The Culture of Quality Assurance:  Mandatory from Within

[Address to the PASUC General Assembly, Century Park Hotel, July 6, 2017, 3:30 pm.]

 

It is my privilege to be asked to address the Philippine Association of State Universities and Colleges (PASUC) at this convention whose theme is, “PASUC @ 50: At the Forefront of the Global Dynamic of Public Higher Education.”  I am even moπre pleased to share my thoughts with you on the topic that was assigned to me: “The PASUC-COCOPEA Conversations: Levelling of Expectations on Quality Assurance.”

As immediate past chair of the COCOPEA, I had the privilege of working with President Ric Rotoras of PASUC to forge the current partnership between PASUC and COCOPEA.  This is a historic partnership through which, for the first time in Philippine educational history, Philippine higher education, public and private, resolve to “work together in complementarity to improve the quality of higher education in both public and private HEIs” (Resolution 4).[1]  It has committed itself “in academic freedom and responsibility to its shared mission of providing quality higher education to the Filipino people and to find the appropriate structures to support and govern itself under the reasonable regulation of government as higher education in the Philippines” (Resolutions 8).

The resolutions to work together in self-governance was in support of a Philippine System that provides “access to quality higher education to all qualified Filipino students” (Resolution 1).  Clearly, as these resolutions make evident, among the clear shared desiderata of PASUC and COCOPEA is quality higher education for all in public and private HEIs.

It is in this context that PASUC and COCOPEA passed Resolution 7:  “That PASUC and COCOPEA jointly commit itself to the culture of quality assurance guided by the ASEAN Quality Assurance Network and its ASEAN Quality Reference Framework and request the Philippine Government for necessary funds to support this commitment.”

In addressing my topic, “The PASUC-COCOPEA Conversations: Leveling of Expectations on Quality Assurance,” let me first say that the PASUC-COCOPEA conversations were first and foremost a very pleasant discovery that the educators “on the other side” of either the public or private education divide were not all that different from one another.  The educators “on the other side” were as concerned as they were to provide quality education to their students, hindered however by their policy environment, the limitations of human and material resources, and the shared experience of legislators more concerned about legislating for political advantage rather than for true improvement of the educational system.  This was experienced particularly in the discussion on free education in State Universities and colleges (SUCs), where public and private educators found themselves “on the same side” advocating quality higher education for all and not just access, recognizing that the complementarity between public and private universities might be a boon not only to improved access but to improved quality as well.  As the PASUC-COCOPEA resolutions which I mentioned earlier indicate, the first leveling of expectations that emerged from the Conversations was that all were committed to quality higher education, even if it was clear that that would involve both sides in a shared journey towards improved quality.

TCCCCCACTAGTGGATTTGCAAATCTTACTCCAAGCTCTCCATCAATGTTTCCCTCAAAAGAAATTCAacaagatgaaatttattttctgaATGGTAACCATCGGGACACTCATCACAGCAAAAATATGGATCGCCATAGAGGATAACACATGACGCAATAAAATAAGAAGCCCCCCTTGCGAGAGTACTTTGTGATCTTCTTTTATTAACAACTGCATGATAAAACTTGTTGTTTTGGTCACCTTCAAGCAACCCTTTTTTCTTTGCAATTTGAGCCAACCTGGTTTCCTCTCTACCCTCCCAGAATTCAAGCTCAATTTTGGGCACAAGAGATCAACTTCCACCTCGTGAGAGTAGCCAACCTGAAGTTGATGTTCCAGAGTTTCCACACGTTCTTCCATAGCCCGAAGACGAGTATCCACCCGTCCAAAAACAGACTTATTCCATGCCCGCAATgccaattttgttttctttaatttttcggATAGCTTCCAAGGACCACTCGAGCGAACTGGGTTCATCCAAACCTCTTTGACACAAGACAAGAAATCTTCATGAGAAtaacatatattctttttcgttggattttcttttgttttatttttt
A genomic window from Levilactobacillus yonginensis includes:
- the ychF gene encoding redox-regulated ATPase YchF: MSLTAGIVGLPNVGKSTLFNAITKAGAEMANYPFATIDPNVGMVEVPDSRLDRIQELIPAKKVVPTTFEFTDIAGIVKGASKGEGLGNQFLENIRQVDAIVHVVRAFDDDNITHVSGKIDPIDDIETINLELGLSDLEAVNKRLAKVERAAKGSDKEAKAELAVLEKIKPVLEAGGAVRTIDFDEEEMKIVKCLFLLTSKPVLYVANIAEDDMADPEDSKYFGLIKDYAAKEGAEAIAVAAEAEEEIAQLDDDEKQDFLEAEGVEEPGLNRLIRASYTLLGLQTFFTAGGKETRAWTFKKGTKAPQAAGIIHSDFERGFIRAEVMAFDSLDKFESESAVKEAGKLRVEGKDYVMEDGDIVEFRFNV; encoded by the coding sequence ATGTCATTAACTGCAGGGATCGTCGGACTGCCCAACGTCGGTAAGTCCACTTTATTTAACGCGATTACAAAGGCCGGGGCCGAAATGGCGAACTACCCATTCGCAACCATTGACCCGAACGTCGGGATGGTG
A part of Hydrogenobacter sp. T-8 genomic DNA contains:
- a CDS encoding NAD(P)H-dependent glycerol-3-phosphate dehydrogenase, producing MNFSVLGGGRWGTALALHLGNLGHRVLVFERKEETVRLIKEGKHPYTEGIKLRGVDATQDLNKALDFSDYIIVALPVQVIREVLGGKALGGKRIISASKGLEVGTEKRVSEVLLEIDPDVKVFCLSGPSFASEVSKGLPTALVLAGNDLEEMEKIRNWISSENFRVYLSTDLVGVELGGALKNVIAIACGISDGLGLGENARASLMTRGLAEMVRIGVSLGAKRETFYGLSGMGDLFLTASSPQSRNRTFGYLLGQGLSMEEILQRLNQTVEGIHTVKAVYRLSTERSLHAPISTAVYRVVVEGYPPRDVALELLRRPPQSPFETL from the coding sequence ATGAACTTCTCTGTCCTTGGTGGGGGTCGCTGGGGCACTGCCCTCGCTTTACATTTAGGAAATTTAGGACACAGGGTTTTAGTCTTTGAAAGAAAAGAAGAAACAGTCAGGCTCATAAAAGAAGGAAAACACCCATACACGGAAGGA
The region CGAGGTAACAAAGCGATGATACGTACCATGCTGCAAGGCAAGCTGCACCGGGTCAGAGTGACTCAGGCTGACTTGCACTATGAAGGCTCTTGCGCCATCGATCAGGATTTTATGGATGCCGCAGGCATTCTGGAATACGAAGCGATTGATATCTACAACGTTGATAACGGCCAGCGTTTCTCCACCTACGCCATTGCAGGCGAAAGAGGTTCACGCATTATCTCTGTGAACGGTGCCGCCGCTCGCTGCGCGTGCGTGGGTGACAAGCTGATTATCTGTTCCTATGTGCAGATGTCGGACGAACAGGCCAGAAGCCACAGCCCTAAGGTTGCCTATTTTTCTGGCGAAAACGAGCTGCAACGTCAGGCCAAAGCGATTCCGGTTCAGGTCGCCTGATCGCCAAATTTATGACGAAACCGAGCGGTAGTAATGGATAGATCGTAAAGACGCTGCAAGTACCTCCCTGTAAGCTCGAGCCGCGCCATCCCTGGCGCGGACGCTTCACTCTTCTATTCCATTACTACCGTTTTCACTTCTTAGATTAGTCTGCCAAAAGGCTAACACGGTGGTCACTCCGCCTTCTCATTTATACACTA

On this journey, potholes would have to be filled and roadblocks would have to be overcome not only to level conceptual expectations pertinent to quality assurance, but to arrive at a culture of quality assurance that would truly improve the quality of our graduates and institutions in the service of our many stakeholders.

Much can be said about this shared journey we must travel together towards improved quality.  Eventually, I hope that PASUC and COCOPEA through its Committee on Quality might be able to come up with a clear PASUC-COCOPEA Roadmap to Quality Culture.  As those immediately responsible for the quality of higher education in the Philippines, we should know where we want to go on this journey towards quality assurance, and how we intend to get there.  The ongoing conversation of colleagues and friends on a shared journey will level the expectations.

For this talk, however, in the little time that has been given me, I would like mention talking points that might contribute to such a Roadmap.    Talking points stimulate the conversation.

When we commit ourselves to delivering quality education in the Philippines, quality assurance is about assurance.  We must, first, assure ourselves that we are delivering the quality we claim to be delivering.  We know we make many claims about what we are doing.  All of us claim to deliver “quality,” “excellent,”  “world class” education.”  We must be able to assure ourselves that despite the challenges that we face with limited facilities, uneven performance of our teachers, uneven preparedness of our students, changing markets, and the fallibility of our administrative decisions we are actually delivering the quality education we say we are delivering.  Second, we must also assure others – regulative bodies, other educational institutions here and abroad, and our stake holders – that we are delivering this quality.  Ultimately, we are interested in quality assurance because of our need as educators to educate well.  This is primarily a demand from within.  We need to know – and we want others to know – that we are delivering valuable education, and not just churning our trash diplomas.

Quality assurance is about structures and activities that assure ourselves and others about quality.